1. 15 Apr, 2015 2 commits
    • Rasmus Villemoes's avatar
      lib/string_helpers.c: change semantics of string_escape_mem · 41416f23
      Rasmus Villemoes authored
      The current semantics of string_escape_mem are inadequate for one of its
      current users, vsnprintf().  If that is to honour its contract, it must
      know how much space would be needed for the entire escaped buffer, and
      string_escape_mem provides no way of obtaining that (short of allocating a
      large enough buffer (~4 times input string) to let it play with, and
      that's definitely a big no-no inside vsnprintf).
      
      So change the semantics for string_escape_mem to be more snprintf-like:
      Return the size of the output that would be generated if the destination
      buffer was big enough, but of course still only write to the part of dst
      it is allowed to, and (contrary to snprintf) don't do '\0'-termination.
      It is then up to the caller to detect whether output was truncated and to
      append a '\0' if desired.  Also, we must output partial escape sequences,
      otherwise a call such as snprintf(buf, 3, "%1pE", "\123") would cause
      printf to write a \0 to buf[2] but leaving buf[0] and buf[1] with whatever
      they previously contained.
      
      This also fixes a bug in the escaped_string() helper function, which used
      to unconditionally pass a length of "end-buf" to string_escape_mem();
      since the latter doesn't check osz for being insanely large, it would
      happily write to dst.  For example, kasprintf(GFP_KERNEL, "something and
      then %pE", ...); is an easy way to trigger an oops.
      
      In test-string_helpers.c, the -ENOMEM test is replaced with testing for
      getting the expected return value even if the buffer is too small.  We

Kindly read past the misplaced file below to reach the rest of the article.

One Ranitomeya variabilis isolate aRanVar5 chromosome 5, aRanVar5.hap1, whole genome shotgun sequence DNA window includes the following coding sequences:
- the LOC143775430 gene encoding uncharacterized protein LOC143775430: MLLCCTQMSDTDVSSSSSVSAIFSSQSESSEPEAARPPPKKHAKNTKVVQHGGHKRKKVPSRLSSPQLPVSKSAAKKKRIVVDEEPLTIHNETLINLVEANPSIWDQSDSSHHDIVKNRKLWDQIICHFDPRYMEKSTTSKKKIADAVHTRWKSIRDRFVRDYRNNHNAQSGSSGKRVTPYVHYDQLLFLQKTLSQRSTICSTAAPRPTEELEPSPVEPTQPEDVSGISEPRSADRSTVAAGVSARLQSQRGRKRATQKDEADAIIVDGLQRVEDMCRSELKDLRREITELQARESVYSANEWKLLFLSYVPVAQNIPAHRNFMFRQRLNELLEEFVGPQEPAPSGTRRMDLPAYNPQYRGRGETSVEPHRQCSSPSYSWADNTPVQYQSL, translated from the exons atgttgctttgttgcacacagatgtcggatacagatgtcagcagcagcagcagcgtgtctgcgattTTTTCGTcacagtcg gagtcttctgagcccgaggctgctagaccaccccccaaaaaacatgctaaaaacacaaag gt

also ensure that nothing is written (by relying on a NULL pointer deref)
      if the output size is 0 by passing NULL - this has to work for
      kasprintf("%pE") to work.
      
      In net/sunrpc/cache.c, I think qword_add still has the same semantics.
      Someone should definitely double-check this.
      
      In fs/proc/array.c, I made the minimum possible change, but longer-term it
      should stop poking around in seq_file internals.
      
      [andriy.shevchenko@linux.intel.com: simplify qword_add]
      [andriy.shevchenko@linux.intel.com: add missed curly braces]
      Signed-off-by: default avatarRasmus Villemoes <linux@rasmusvillemoes.dk>
      Acked-by: default avatarAndy Shevchenko <andriy.shevchenko@linux.intel.com>
      Signed-off-by: default avatarAndy Shevchenko <andriy.shevchenko@linux.intel.com>
      Signed-off-by: default avatarAndrew Morton <akpm@linux-foundation.org>
      Signed-off-by: default avatarLinus Torvalds <torvalds@linux-foundation.org>
      41416f23
    • Iulia Manda's avatar
      kernel: conditionally support non-root users, groups and capabilities · 2813893f
      Iulia Manda authored
      There are a lot of embedded systems that run most or all of their
      functionality in init, running as root:root.  For these systems,
      supporting multiple users is not necessary.
      
      This patch adds a new symbol, CONFIG_MULTIUSER, that makes support for
      non-root users, non-root groups, and capabilities optional.  It is enabled
      under CONFIG_EXPERT menu.
      
      When this symbol is not defined, UID and GID are zero in any possible case
      and processes always have all capabilities.
      
      The following syscalls are compiled out: setuid, setregid, setgid,
      setreuid, setresuid, getresuid, setresgid, getresgid, setgroups,
      getgroups, setfsuid, setfsgid, capget, capset.
      
      Also, groups.c is compiled out completely.
      
      In kernel/capability.c, capable function was moved in order to avoid
      adding two ifdef blocks.